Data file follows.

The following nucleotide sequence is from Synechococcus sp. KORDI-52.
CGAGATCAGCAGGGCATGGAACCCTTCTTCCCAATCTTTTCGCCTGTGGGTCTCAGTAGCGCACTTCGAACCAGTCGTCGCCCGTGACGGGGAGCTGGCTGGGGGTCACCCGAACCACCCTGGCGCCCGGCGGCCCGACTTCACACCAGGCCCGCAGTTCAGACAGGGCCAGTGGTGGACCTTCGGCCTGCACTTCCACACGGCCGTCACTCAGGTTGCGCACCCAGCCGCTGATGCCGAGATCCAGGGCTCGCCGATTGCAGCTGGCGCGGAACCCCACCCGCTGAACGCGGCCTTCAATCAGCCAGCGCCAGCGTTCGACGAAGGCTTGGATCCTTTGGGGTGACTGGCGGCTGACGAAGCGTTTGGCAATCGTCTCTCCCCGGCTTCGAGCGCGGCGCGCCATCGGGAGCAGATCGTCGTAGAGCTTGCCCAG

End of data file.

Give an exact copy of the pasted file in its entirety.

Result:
The following nucleotide sequence is from Synechococcus sp. KORDI-52.
CGAGATCAGCAGGGCATGGAACCCTTCTTCCCAATCTTTTCGCCTGTGGGTCTCAGTAGCGCACTTCGAACCAGTCGTCGCCCGTGACGGGGAGCTGGCTGGGGGTCACCCGAACCACCCTGGCGCCCGGCGGCCCGACTTCACACCAGGCCCGCAGTTCAGACAGGGCCAGTGGTGGACCTTCGGCCTGCACTTCCACACGGCCGTCACTCAGGTTGCGCACCCAGCCGCTGATGCCGAGATCCAGGGCTCGCCGATTGCAGCTGGCGCGGAACCCCACCCGCTGAACGCGGCCTTCAATCAGCCAGCGCCAGCGTTCGACGAAGGCTTGGATCCTTTGGGGTGACTGGCGGCTGACGAAGCGTTTGGCAATCGTCTCTCCCCGGCTTCGAGCGCGGCGCGCCATCGGGAGCAGATCGTCGTAGAGCTTGCCCAG